Does Honey Go Bad? Here’s What You Need to Know About the Shelf-life of This Pantry Staple

We love it in everything from meat marinades and salad dressings to sleepy time tea. Yep, honey is pretty much the bee’s knees. (Sorry, couldn’t help it.) That said, we tend to use this super sweet stuff in small quantities, which brings us to the question of the day: Does honey go bad? Read on for everything you need to know about the shelf-life of this pantry staple. (Spoiler: You don’t ever have to worry about a neglected jar of honey being unsafe to eat.)

How to Tell If Potatoes Are Bad (and How to Keep Them Fresh in the First Place)

does honey go bad cat
Janie Airey/Getty Images

Does honey go bad?

Ultimately, the answer to this question is no, honey does not go bad. In fact, honey is the only food that doesn’t spoil in the true sense of the word. However, that doesn’t mean it will taste as delicious after gathering dust in your pantry for years as it did the day you brought it home from the store. Allow us—or rather the National Honey Board—to explain: “Honey stored in sealed containers can remain stable for decades and even centuries! However, honey is susceptible to physical and chemical changes during storage…these are temperature-dependent processes, [which make] the shelf life of honey difficult to define.” As such, the experts at the National Honey Board say that your best bet is to assume your jar of honey has a shelf life of one to two years, and consider bidding it adieu after that.

How do I know if my honey is bad?

When it comes to whether or not honey has gone bad, it’s really just a matter of determining whether the honey in your pantry is at its best, or if it has begun to decline in terms of flavor and texture, due to the aforementioned physical and chemical changes. Per the National Honey Board, some indications of such decline include a darkening in color, loss of aroma and crystallization.

Does expired honey make you sick?

As previously suggested, the question of whether or not to use expired honey has nothing to do with food safety concerns and everything to do with quality. In general, expiration dates are relatively arbitrary and are assigned by the manufacturer to indicate peak quality. In other words, even products that are known to spoil cannot be judged by expiration dates when it comes to freshness and food safety. As far as honey is concerned, you’re in the clear, regardless of how long that cute little teddy bear bottle has been languishing in your kitchen: Expired honey will not make you sick (but if it has crystallized it might be a real pain to squeeze out into a cup of tea).

How to properly store honey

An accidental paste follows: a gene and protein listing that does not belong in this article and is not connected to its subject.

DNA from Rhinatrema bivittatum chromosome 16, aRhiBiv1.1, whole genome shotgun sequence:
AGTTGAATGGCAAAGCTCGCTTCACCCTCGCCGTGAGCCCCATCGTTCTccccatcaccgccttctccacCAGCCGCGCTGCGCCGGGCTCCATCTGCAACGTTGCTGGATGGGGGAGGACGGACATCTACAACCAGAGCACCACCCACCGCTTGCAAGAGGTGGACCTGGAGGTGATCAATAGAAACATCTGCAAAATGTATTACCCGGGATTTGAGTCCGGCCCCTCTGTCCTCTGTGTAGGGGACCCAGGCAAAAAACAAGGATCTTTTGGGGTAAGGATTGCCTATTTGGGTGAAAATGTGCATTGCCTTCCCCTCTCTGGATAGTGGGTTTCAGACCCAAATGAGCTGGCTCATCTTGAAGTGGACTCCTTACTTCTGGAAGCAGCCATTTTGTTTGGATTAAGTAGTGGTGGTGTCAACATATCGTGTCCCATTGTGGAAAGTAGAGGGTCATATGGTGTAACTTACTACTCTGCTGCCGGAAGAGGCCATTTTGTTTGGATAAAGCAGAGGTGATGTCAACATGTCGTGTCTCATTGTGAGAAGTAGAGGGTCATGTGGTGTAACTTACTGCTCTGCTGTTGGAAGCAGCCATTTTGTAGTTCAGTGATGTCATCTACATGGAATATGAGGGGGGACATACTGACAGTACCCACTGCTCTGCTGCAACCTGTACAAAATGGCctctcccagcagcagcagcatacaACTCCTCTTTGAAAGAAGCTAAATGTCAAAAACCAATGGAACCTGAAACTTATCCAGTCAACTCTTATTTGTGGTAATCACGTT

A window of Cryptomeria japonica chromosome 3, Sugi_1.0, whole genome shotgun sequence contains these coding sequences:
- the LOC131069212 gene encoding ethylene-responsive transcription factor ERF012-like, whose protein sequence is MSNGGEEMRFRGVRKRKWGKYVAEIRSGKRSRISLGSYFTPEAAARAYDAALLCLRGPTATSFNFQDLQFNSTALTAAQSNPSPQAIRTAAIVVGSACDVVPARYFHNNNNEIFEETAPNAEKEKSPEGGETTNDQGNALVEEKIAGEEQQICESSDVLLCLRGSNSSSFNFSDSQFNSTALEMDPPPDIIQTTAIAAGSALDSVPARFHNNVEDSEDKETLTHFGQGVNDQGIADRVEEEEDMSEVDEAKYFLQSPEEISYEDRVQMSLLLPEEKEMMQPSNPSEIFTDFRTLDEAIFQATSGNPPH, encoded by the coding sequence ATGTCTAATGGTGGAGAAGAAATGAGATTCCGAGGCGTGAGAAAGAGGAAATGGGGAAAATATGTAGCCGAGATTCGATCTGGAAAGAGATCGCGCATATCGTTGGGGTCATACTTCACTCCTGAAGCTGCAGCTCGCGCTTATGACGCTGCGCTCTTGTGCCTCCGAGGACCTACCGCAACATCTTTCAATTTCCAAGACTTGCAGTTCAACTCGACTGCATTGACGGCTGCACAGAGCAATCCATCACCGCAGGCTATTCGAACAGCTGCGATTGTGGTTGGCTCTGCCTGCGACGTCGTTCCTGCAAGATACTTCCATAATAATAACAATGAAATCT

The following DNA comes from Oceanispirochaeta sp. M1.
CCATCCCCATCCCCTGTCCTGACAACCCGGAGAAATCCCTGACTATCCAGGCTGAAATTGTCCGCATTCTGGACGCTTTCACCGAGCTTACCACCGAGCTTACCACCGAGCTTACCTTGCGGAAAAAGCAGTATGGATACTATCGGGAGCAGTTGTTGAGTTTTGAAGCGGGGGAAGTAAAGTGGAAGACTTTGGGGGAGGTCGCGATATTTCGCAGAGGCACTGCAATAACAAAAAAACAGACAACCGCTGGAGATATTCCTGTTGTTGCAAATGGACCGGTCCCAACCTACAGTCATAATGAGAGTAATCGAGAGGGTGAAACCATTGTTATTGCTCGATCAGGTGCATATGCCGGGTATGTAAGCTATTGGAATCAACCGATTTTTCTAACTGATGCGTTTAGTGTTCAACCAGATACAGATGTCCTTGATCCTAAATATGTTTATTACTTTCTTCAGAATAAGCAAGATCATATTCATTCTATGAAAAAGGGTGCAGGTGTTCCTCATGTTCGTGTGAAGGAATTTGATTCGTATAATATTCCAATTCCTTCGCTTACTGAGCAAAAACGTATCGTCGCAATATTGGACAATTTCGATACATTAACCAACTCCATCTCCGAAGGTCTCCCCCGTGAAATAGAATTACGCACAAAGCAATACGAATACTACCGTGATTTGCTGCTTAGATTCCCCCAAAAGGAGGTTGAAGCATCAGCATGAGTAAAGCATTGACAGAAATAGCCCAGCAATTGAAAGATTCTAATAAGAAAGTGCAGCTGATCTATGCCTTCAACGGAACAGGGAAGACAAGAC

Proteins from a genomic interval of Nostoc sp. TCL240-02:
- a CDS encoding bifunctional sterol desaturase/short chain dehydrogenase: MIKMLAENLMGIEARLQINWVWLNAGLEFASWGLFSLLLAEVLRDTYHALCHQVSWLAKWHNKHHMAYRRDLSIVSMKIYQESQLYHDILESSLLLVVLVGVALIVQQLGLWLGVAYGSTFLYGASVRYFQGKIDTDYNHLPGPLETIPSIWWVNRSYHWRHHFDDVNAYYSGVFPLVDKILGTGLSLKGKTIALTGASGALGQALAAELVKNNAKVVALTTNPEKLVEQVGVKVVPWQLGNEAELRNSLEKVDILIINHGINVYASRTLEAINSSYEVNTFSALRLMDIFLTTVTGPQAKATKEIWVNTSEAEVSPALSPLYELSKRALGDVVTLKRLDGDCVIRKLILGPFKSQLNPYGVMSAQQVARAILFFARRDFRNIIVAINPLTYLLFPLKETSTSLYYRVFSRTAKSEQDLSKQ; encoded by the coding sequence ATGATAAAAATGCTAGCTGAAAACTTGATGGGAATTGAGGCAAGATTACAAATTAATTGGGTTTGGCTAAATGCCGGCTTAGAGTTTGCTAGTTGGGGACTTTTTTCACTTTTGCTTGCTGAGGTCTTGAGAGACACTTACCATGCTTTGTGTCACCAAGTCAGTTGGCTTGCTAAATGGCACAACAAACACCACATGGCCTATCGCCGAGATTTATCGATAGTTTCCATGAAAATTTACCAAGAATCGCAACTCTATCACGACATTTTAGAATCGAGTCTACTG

The pantry is hands-down the best place to store this shelf-stable product. Most of us rely on the refrigerator to extend the life of food items—and for good reason—but this does not hold true for honey. In fact, storing a jar of honey in the fridge will do more harm than good, as the cold temperature causes rapid crystallization of the sticky, sugary goodness within. Of course, you’re free to stash your honey in the fridge if you don’t mind your sweetener on the chewy side, but room temperature is your friend if you want to keep that (viscous) gold flowing freely. Again, storage conditions have no bearing on whether or not your honey is safe to consume—namely ‘cause the stuff just doesn’t go bad.

My honey has crystallized. Now what?

Oops! In an abundance of caution, you sent your jar or bottle of honey straight to the fridge before stumbling upon this article. Fear not: You can restore the stuff to its former glory by (you guessed it) introducing heat. A crystallized jar of honey, be it cold or simply old, can be revived after just a few minutes in a hot water bath. That said, honey should be transferred out of any plastic container before attempting this method—particularly if you’re using piping hot water—lest you melt the plastic or cause contaminants from it to leach into the edible stuff.

5 delicious and unexpected ways to use honey

Good news: No matter how long your honey has been hanging around, it won't kill you. Hell, it won’t even give you a mild stomach ache. Celebrate this small blessing by putting honey to use in one of these scrumptious recipes

does honey go bad honey sesame sheet pan cauliflower
does honey go bad hot honey chicken thighs
does honey go bad sweet potato biscuit rolls with honey butter glaze

purewow author
Emma Singer

Freelance PureWow Editor

Emma Singer is a freelance contributing editor and writer at PureWow who has over 7 years of professional proofreading, copyediting and writing experience. At PureWow, she covers...
read full bio